Health Minister Dr Zweli Mkhize has been vaccinated.
Health Minister Dr Zweli Mkhize has been vaccinated.

SA negotiating for Sputnik, Sinovac, Sinopharm vaccines – Mkhize

By Mayibongwe Maqhina Time of article published Apr 3, 2021

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Cape Town – As the things come firmly together in the rollout of the Covid-19 vaccination programme, Health Minister Zweli Mkhize has the least of the worries with the public being hesitant being inoculated.

It was the view Mkhize shared when he briefed the National Assembly committee on health this week.

He said notwithstanding the conspiracy theories about the vaccine, there was confidence fostered by the scientific community to assure South Africans to appreciate and have full confidence in how the government handled the procurement and related matters.

A recent study by the Human Sciences Research Council has found that a majority of people were keen to be inoculated.

“My major concern at this point is not vaccine hesitancy, but it is that there is going to be an overwhelming desire to participate in vaccination.

“We need to send very good communication for the people to understand that they should not swarm the vaccination sites ahead of numbers of vaccines to be available,” Mkhize said.

The minister was optimistic that in the third and fourth quarters of the year, more vaccines would be available.

“Our systems would be much better oiled. We will appeal with our people to cooperate with us so that we don’t have overwhelming numbers at the sites.”

The country is busy vaccinating the healthcare workers as part of the first phase of vaccination programme and good cooperation have been experienced

“We all have a part to play to build this confidence and implement the ambitious vaccination roll out campaign of all time,” Mkhize said.

He told the MPs that in protecting the people and making the economy safe, each MP was in a position to mobilise his constituency and that the government provide information to empower them to play an enabling role for communities to participate in the vaccination programme.

“We need all leaders to be working together as we communicate what is to happen in the communities so that from leadership there is one message.”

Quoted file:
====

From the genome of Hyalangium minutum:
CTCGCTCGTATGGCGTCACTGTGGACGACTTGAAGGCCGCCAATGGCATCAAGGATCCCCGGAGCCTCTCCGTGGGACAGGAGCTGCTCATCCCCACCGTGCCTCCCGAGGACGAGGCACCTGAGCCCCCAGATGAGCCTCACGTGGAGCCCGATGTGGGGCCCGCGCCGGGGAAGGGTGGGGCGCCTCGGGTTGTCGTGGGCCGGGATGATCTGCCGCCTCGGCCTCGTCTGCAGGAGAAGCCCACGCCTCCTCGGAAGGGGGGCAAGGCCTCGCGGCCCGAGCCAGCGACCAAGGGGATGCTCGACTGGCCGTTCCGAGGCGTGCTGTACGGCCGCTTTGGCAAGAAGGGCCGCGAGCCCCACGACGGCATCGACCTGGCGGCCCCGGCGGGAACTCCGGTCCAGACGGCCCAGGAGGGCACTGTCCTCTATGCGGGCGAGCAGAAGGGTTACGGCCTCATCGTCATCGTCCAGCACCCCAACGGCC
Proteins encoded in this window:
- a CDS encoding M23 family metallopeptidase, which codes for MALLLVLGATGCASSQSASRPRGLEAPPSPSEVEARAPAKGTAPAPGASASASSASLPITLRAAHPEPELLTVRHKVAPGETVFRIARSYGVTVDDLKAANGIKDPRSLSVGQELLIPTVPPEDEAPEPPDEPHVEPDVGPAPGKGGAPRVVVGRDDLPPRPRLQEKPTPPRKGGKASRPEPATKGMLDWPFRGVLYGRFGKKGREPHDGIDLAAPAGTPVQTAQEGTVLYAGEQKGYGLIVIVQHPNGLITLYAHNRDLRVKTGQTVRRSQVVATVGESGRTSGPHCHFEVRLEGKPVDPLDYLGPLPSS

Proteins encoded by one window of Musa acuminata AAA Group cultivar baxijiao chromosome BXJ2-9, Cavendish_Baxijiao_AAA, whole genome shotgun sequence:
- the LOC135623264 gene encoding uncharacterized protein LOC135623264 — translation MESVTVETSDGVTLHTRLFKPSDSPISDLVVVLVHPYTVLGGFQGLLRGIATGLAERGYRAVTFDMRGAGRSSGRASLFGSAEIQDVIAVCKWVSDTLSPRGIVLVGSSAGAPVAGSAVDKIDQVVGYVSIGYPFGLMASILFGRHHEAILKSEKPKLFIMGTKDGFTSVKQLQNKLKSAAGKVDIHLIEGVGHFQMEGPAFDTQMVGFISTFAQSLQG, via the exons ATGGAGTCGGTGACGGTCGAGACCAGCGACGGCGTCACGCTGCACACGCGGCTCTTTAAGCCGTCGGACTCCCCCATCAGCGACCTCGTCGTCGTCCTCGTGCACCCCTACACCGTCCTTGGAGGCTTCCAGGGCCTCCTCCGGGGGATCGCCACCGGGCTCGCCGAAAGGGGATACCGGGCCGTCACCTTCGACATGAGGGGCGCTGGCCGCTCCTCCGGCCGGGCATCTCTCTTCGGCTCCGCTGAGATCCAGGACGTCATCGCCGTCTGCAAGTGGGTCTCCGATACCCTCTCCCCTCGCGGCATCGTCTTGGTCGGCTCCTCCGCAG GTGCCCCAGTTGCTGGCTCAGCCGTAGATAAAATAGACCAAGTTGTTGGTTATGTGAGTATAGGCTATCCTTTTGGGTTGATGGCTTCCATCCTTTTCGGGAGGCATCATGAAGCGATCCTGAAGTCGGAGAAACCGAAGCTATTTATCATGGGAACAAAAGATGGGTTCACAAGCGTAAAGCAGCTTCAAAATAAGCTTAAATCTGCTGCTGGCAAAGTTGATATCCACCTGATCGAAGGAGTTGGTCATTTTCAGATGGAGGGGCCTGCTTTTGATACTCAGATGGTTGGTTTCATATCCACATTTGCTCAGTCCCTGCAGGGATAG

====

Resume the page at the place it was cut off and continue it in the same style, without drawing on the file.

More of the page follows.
The country is aiming to vaccinate about 41 million of the adult population over a period of a year.

The plan shared with the health portfolio committee showed that Phase 1 will run from February 17 until May 17, targeting 608 295 healthcare workers.

This will be followed by Phase 2 that will run from May 17 until July 31, targeting 5 449 980 people, and Phase 2b from August to October 31, aimed at 12 900 160 people.

Phase 3 will run from November to February 28 targeting 22 600 640 people.

Briefing the committee, the department’s technical adviser, Dr Aquina Thulare said 775 912 health-care workers have registered on the electronic vaccination data system (EVDS).

Responding to questions on the speed of the roll-out, Mkhize said they had acknowledged that it depended on the number of vaccines received.

The AstraZeneca doses, which were distributed to AU countries after concerns over their efficacy for the 501Y variant, had an impact.

“If it was not for that, we would have vaccinated as many people, but the delay has been a result of the fact that we could not use those vaccines, and of late we started with Johnson & Johnson vaccine.”

Mkhize said that as announced by President Cyril Ramaphosa, in addition to 1 million doses that were secured from Johnson & Johnson, South Africa successfully wanted 20 million more.

“We are currently negotiating terms of the additional doses.

“This means that we have 31 million doses of Johnson & Johnson in the pipeline.”

He said the number was confirmed and that they have to close the agreement in a matter of a day or two.

Mkhize also said the rate of delivery has been slow because of issues of contractual nature, among others.

“The delay has a lot with the technicalities of negotiations. We are getting over that problem.

’We expect no similar challenges in the future.”

He told the MPs that they were looking at vaccinating a minimum 40 million people in 12 months.

“The overall thrust is that we try to reach as many South Africans as possible.

“I would not say we are moving the goalposts.”

Mkhize remained confident that the country was still on track with this regarding time frame, despite the delay in the first phase.

In addition to the 31 million doses from Johnson & Johnson they signed term sheet with Pfizer for 20 million doses, signed an agreement with Covax for 12 million doses and were participating in the AU initiative.

The department’s director-general has been directed to complete negotiations with Sputnik, Sinovac and Sinopharm manufacturers and report back on an urgent basis.

Political Bureau

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